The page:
While there has already been quite a bit written comparing biological viruses to the cyber malware industry, they have largely been clickbait knee-jerk pieces that offer some but not much value to the reader. In this piece, I draw similarities between COVID-19 and WannaCry (for sake of being a well-known example). The comparisons I’ll draw won’t be all-inclusive, but rather those that point to a lesson that defenders (and victims) of either type of threat can benefit from.
The Calm Before the Storm?
Actually, there is no calm before the storm. What there is, is a fast-paced, just-in-time world of businesses operating at breakneck speeds, with SecOps staff in short supply, with hospitals at near-full capacity, and with everything in our lives in the year 2020 built by algorithms for maximum efficiency. Black Swan events like WannaCry (and now, the Coronavirus) are never truly anticipated or prepared for. They make their way as a line-item in a risk register at best, with an assigned value, and a notion of what ‘acceptable risk’ the organization associates with such an event.
Before a Black Swan type event hits, we also have a skewed set of priorities. We value perfect visibility in cyber security more than we value actions that can be taken from that visibility. We value threat attribution more than we value creating and practicing playbooks designed to quickly contain a threat that is emerging. This is much akin to academic, yet often esoteric, research in the biological threat landscape. “The most important thing”, in other words, is rarely “the thing we are actually doing right now”. A certain luxury of prioritization creeps into organizations that have not yet been tested.
Much as in the world of cyber security, far too much emphasis is placed on likelihood rather than on raw impact when it comes to assessing risk. Likelihood is hard to gauge when it comes to cyber risk because there is simply not enough resources, expertise or raw intelligence to ever actually be able to gauge it in a meaningful amount of time to make a difference to the mission. Instead, we should shift the risk effort onto impact to mission. Impact, it turns out, is relatively easier to solve for.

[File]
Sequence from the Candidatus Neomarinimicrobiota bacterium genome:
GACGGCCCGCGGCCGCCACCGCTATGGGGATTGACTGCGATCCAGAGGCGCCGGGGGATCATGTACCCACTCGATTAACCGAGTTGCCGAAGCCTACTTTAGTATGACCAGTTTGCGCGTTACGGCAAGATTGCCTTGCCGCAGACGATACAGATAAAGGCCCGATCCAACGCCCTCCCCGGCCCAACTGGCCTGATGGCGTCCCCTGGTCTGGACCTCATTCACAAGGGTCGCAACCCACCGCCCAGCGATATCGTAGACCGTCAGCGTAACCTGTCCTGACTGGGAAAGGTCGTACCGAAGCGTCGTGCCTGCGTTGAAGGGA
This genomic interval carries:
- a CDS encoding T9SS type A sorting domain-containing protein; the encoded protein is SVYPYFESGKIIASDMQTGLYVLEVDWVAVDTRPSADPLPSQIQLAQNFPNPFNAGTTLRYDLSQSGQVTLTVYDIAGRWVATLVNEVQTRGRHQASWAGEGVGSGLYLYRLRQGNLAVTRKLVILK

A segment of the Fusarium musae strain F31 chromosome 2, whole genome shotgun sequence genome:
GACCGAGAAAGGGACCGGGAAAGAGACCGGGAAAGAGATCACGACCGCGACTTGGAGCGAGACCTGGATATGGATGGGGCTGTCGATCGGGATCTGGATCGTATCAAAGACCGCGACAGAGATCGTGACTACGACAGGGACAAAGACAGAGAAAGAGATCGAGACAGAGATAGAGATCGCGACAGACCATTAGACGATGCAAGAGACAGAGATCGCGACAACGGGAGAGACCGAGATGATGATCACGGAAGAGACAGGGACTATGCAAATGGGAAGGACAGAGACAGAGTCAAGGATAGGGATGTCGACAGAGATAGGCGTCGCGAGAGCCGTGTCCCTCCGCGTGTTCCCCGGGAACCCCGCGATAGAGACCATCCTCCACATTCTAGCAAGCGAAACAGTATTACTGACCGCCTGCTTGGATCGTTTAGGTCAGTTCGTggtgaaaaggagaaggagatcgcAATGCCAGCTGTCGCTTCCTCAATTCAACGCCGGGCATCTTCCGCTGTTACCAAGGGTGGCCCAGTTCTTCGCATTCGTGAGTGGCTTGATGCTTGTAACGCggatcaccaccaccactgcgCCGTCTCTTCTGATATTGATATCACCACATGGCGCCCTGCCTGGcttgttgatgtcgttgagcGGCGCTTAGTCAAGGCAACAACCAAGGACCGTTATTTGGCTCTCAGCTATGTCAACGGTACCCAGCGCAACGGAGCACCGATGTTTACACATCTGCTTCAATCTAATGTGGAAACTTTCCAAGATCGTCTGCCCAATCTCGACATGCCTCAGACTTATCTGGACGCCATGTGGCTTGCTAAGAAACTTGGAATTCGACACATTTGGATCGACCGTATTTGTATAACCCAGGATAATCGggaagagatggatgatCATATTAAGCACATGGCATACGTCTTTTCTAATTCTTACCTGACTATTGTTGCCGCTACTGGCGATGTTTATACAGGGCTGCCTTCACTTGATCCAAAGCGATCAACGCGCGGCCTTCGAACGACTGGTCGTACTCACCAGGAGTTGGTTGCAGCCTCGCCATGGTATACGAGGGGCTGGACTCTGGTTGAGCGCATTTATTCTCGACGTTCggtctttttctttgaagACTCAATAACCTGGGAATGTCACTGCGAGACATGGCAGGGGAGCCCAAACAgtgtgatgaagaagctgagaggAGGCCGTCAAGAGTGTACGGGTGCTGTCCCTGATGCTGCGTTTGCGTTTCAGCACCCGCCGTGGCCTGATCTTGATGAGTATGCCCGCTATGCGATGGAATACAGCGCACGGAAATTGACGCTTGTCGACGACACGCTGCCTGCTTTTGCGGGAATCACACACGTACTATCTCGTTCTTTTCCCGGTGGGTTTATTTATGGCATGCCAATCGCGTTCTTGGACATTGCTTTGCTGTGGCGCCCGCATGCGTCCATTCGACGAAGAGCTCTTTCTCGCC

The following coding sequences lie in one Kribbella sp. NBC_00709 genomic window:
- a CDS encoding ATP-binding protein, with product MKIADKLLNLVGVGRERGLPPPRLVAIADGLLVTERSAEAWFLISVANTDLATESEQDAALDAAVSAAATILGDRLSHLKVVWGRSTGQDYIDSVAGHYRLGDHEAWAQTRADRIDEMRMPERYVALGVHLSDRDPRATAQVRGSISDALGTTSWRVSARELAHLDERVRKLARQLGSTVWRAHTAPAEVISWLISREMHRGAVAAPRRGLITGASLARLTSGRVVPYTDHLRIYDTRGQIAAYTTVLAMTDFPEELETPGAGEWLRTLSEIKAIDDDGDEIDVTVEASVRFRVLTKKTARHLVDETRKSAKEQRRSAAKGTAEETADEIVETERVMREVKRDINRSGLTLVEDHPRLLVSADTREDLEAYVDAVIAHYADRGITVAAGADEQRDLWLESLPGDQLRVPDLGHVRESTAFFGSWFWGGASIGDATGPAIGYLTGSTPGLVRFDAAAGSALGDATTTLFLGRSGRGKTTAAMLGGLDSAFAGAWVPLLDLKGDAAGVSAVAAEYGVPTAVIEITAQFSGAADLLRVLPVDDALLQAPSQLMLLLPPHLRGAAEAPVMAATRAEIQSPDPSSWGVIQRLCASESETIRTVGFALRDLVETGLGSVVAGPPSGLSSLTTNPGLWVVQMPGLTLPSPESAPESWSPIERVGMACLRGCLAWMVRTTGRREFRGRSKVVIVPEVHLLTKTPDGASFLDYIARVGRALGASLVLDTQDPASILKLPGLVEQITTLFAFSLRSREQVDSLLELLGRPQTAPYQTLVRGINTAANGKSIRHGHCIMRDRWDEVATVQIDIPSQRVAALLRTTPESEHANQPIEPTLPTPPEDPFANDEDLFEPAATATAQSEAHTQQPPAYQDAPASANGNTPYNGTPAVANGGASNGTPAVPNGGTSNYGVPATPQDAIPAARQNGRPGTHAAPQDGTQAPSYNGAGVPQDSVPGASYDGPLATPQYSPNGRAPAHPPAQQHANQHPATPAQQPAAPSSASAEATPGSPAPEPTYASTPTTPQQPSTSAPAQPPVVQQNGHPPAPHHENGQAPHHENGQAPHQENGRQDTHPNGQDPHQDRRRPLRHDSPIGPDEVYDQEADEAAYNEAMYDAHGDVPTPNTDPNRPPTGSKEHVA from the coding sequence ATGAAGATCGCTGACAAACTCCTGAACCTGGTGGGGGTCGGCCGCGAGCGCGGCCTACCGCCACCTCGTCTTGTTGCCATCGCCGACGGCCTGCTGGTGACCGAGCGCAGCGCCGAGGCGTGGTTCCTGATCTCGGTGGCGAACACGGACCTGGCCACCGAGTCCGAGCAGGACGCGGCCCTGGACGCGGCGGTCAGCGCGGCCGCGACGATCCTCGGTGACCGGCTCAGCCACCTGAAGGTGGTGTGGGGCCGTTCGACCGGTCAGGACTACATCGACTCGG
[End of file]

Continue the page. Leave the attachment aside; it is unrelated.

So right now, instead of trying to gauge whether COVID-19 is coming to a neighborhood near you…spend your cycles assuming it will, and act now, accordingly. Remember, time is on the adversary’s side…unless you claim it and take it back to your own. So get ahead of the threat now, while you still have time.
The Storm Hits – Weathering It Is Not Enough
When an attack happens, it is not enough to merely weather the storm. Instead we must actively adapt, and boldly fight tooth and nail at every level. As Darwin surmised, those who survive “are not the strongest or the most intelligent, but the most adaptable to change.” This is true in biology, but it is also true in cyber security.
During WannaCry, businesses quickly realized that the preparations they had made for cyber events were simply not enough. What mattered was an organization’s ability to quickly adapt, and quickly make top-down decisions even in the absence of perfect information. During the Coronavirus’ initial outbreak in the US, we saw some of the economy’s best Risk Managers quickly make high-impact decisions; like Amazon and Google restricting flights for their employees. At a family level, some families made early decisions to cancel vacations, and stock up on basic supplies.
And others? They just carried on as they were. Judging the likelihood instead of assessing the impact, until pandemonium sets in. On the heels of WannaCry came NotPetya…yet only those companies that had been directly impacted by WannaCry were any better prepared. Why? What did they know that everybody else didn’t? It’s not as if WannaCry was not endlessly reflected on at the time.
There’s no true knowledge without experience. An organization that has been through something like WannaCry simply does not look at cyber risk the same way ever again. Prior to such an event, measuring risk was often an abstracted, best-guess exercise, with a notional set of risk-offset controls assigned notional offset dollar amounts, and a degree of notional risk-transference woven in vis-a-vis cyber insurance policies. But gone are those days for organizations that have felt the full impact of a destructive threat. Gone, too, are the strategies of merely trying to “stop a breach”; as if cyber impact could ever be defined and constrained by mere breach-related fines, or the impact of a competitor or nation state learning secrets.